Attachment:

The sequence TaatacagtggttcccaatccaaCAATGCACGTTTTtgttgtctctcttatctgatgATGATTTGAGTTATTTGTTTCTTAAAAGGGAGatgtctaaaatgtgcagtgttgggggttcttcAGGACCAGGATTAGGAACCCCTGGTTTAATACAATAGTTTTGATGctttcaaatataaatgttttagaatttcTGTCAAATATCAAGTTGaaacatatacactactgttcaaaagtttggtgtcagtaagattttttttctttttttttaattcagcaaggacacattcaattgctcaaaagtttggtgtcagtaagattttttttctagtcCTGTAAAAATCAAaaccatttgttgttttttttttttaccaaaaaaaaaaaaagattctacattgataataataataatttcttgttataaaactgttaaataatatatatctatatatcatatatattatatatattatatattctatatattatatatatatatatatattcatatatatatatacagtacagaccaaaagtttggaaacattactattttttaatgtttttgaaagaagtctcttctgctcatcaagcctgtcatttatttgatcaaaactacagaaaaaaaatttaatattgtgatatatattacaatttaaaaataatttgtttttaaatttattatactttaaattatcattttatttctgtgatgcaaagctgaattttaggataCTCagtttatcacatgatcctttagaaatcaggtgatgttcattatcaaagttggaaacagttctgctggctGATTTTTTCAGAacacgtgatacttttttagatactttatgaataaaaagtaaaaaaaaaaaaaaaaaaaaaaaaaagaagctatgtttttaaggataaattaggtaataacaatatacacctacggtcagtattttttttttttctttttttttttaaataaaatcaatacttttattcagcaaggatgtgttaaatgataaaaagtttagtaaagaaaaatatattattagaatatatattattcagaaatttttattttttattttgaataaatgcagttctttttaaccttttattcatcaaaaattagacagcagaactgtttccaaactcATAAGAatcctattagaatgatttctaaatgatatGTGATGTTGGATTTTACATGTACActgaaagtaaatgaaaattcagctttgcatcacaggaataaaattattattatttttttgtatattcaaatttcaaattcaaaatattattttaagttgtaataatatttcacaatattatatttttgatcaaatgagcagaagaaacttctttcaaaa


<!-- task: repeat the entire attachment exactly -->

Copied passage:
The sequence TaatacagtggttcccaatccaaCAATGCACGTTTTtgttgtctctcttatctgatgATGATTTGAGTTATTTGTTTCTTAAAAGGGAGatgtctaaaatgtgcagtgttgggggttcttcAGGACCAGGATTAGGAACCCCTGGTTTAATACAATAGTTTTGATGctttcaaatataaatgttttagaatttcTGTCAAATATCAAGTTGaaacatatacactactgttcaaaagtttggtgtcagtaagattttttttctttttttttaattcagcaaggacacattcaattgctcaaaagtttggtgtcagtaagattttttttctagtcCTGTAAAAATCAAaaccatttgttgttttttttttttaccaaaaaaaaaaaaagattctacattgataataataataatttcttgttataaaactgttaaataatatatatctatatatcatatatattatatatattatatattctatatattatatatatatatatatattcatatatatatatacagtacagaccaaaagtttggaaacattactattttttaatgtttttgaaagaagtctcttctgctcatcaagcctgtcatttatttgatcaaaactacagaaaaaaaatttaatattgtgatatatattacaatttaaaaataatttgtttttaaatttattatactttaaattatcattttatttctgtgatgcaaagctgaattttaggataCTCagtttatcacatgatcctttagaaatcaggtgatgttcattatcaaagttggaaacagttctgctggctGATTTTTTCAGAacacgtgatacttttttagatactttatgaataaaaagtaaaaaaaaaaaaaaaaaaaaaaaaaagaagctatgtttttaaggataaattaggtaataacaatatacacctacggtcagtattttttttttttctttttttttttaaataaaatcaatacttttattcagcaaggatgtgttaaatgataaaaagtttagtaaagaaaaatatattattagaatatatattattcagaaatttttattttttattttgaataaatgcagttctttttaaccttttattcatcaaaaattagacagcagaactgtttccaaactcATAAGAatcctattagaatgatttctaaatgatatGTGATGTTGGATTTTACATGTACActgaaagtaaatgaaaattcagctttgcatcacaggaataaaattattattatttttttgtatattcaaatttcaaattcaaaatattattttaagttgtaataatatttcacaatattatatttttgatcaaatgagcagaagaaacttctttcaaaa